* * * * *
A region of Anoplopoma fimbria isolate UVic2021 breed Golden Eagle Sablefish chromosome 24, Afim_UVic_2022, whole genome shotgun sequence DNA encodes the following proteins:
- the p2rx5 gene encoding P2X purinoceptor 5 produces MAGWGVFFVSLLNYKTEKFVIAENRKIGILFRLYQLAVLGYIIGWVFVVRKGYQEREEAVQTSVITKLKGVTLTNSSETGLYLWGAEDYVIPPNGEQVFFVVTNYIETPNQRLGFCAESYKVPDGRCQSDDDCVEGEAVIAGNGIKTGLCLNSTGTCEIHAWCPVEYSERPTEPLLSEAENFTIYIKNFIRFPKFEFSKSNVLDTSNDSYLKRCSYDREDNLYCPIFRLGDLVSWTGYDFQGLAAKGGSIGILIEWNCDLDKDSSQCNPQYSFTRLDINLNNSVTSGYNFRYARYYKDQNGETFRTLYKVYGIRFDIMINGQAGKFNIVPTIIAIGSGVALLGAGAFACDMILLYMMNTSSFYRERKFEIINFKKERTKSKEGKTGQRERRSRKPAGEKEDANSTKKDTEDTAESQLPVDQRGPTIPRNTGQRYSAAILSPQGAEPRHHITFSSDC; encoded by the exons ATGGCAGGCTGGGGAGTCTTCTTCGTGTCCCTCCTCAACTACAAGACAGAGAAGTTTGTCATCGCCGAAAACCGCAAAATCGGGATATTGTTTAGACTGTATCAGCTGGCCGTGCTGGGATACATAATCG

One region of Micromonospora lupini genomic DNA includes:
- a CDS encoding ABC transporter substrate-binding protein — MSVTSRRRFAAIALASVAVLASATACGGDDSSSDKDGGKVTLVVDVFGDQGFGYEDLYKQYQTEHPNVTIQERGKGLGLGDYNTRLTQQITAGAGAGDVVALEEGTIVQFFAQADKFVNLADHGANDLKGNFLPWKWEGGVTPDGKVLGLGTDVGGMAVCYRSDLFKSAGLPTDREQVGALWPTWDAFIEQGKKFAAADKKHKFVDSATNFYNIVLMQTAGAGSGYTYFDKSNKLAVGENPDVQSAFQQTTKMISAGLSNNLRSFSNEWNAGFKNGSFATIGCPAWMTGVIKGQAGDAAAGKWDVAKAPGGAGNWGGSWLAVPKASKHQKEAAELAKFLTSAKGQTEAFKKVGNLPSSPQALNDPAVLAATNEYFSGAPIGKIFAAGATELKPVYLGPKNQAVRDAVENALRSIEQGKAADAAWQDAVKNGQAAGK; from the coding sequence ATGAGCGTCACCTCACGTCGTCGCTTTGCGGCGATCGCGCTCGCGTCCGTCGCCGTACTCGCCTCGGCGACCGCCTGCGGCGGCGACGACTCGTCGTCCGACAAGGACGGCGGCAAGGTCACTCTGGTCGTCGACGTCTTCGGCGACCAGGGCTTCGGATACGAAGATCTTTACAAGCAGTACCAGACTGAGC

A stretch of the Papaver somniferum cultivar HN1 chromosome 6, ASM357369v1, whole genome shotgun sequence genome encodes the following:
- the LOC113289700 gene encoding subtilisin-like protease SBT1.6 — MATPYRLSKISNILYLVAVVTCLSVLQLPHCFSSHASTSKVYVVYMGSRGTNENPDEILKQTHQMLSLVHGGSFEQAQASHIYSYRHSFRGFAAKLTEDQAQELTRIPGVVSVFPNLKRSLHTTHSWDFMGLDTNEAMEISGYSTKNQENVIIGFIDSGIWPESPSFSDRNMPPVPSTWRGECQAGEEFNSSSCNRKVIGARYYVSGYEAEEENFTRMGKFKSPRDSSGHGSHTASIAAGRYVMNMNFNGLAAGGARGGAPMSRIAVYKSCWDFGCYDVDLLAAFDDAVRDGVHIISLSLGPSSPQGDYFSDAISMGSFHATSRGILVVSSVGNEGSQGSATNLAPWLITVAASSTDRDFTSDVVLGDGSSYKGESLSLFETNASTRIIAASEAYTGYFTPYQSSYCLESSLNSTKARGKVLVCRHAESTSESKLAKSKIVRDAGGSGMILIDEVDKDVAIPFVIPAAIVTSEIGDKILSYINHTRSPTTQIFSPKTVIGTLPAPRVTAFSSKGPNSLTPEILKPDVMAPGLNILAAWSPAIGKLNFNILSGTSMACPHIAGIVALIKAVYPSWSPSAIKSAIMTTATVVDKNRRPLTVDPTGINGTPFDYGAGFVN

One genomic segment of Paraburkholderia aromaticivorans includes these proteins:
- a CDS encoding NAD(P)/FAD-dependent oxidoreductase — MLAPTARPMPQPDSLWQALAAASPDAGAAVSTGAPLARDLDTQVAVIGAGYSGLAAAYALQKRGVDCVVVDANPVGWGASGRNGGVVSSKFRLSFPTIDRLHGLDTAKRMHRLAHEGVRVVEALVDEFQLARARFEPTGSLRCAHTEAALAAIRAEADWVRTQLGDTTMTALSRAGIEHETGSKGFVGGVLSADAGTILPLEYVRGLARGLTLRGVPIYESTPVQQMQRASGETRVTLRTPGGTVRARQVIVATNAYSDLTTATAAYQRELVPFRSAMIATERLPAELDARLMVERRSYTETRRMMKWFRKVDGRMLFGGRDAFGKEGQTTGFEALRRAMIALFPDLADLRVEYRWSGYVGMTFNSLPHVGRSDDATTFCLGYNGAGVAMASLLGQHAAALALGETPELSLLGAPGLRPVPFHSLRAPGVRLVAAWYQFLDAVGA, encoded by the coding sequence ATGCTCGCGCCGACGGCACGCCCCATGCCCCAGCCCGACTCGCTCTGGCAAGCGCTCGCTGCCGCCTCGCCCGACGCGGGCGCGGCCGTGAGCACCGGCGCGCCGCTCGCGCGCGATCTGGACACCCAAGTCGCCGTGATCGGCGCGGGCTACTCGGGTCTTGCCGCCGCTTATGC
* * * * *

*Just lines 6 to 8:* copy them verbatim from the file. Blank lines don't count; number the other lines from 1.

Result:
- the LOC113289700 gene encoding subtilisin-like protease SBT1.6 — MATPYRLSKISNILYLVAVVTCLSVLQLPHCFSSHASTSKVYVVYMGSRGTNENPDEILKQTHQMLSLVHGGSFEQAQASHIYSYRHSFRGFAAKLTEDQAQELTRIPGVVSVFPNLKRSLHTTHSWDFMGLDTNEAMEISGYSTKNQENVIIGFIDSGIWPESPSFSDRNMPPVPSTWRGECQAGEEFNSSSCNRKVIGARYYVSGYEAEEENFTRMGKFKSPRDSSGHGSHTASIAAGRYVMNMNFNGLAAGGARGGAPMSRIAVYKSCWDFGCYDVDLLAAFDDAVRDGVHIISLSLGPSSPQGDYFSDAISMGSFHATSRGILVVSSVGNEGSQGSATNLAPWLITVAASSTDRDFTSDVVLGDGSSYKGESLSLFETNASTRIIAASEAYTGYFTPYQSSYCLESSLNSTKARGKVLVCRHAESTSESKLAKSKIVRDAGGSGMILIDEVDKDVAIPFVIPAAIVTSEIGDKILSYINHTRSPTTQIFSPKTVIGTLPAPRVTAFSSKGPNSLTPEILKPDVMAPGLNILAAWSPAIGKLNFNILSGTSMACPHIAGIVALIKAVYPSWSPSAIKSAIMTTATVVDKNRRPLTVDPTGINGTPFDYGAGFVN

One genomic segment of Paraburkholderia aromaticivorans includes these proteins:
- a CDS encoding NAD(P)/FAD-dependent oxidoreductase — MLAPTARPMPQPDSLWQALAAASPDAGAAVSTGAPLARDLDTQVAVIGAGYSGLAAAYALQKRGVDCVVVDANPVGWGASGRNGGVVSSKFRLSFPTIDRLHGLDTAKRMHRLAHEGVRVVEALVDEFQLARARFEPTGSLRCAHTEAALAAIRAEADWVRTQLGDTTMTALSRAGIEHETGSKGFVGGVLSADAGTILPLEYVRGLARGLTLRGVPIYESTPVQQMQRASGETRVTLRTPGGTVRARQVIVATNAYSDLTTATAAYQRELVPFRSAMIATERLPAELDARLMVERRSYTETRRMMKWFRKVDGRMLFGGRDAFGKEGQTTGFEALRRAMIALFPDLADLRVEYRWSGYVGMTFNSLPHVGRSDDATTFCLGYNGAGVAMASLLGQHAAALALGETPELSLLGAPGLRPVPFHSLRAPGVRLVAAWYQFLDAVGA, encoded by the coding sequence ATGCTCGCGCCGACGGCACGCCCCATGCCCCAGCCCGACTCGCTCTGGCAAGCGCTCGCTGCCGCCTCGCCCGACGCGGGCGCGGCCGTGAGCACCGGCGCGCCGCTCGCGCGCGATCTGGACACCCAAGTCGCCGTGATCGGCGCGGGCTACTCGGGTCTTGCCGCCGCTTATGC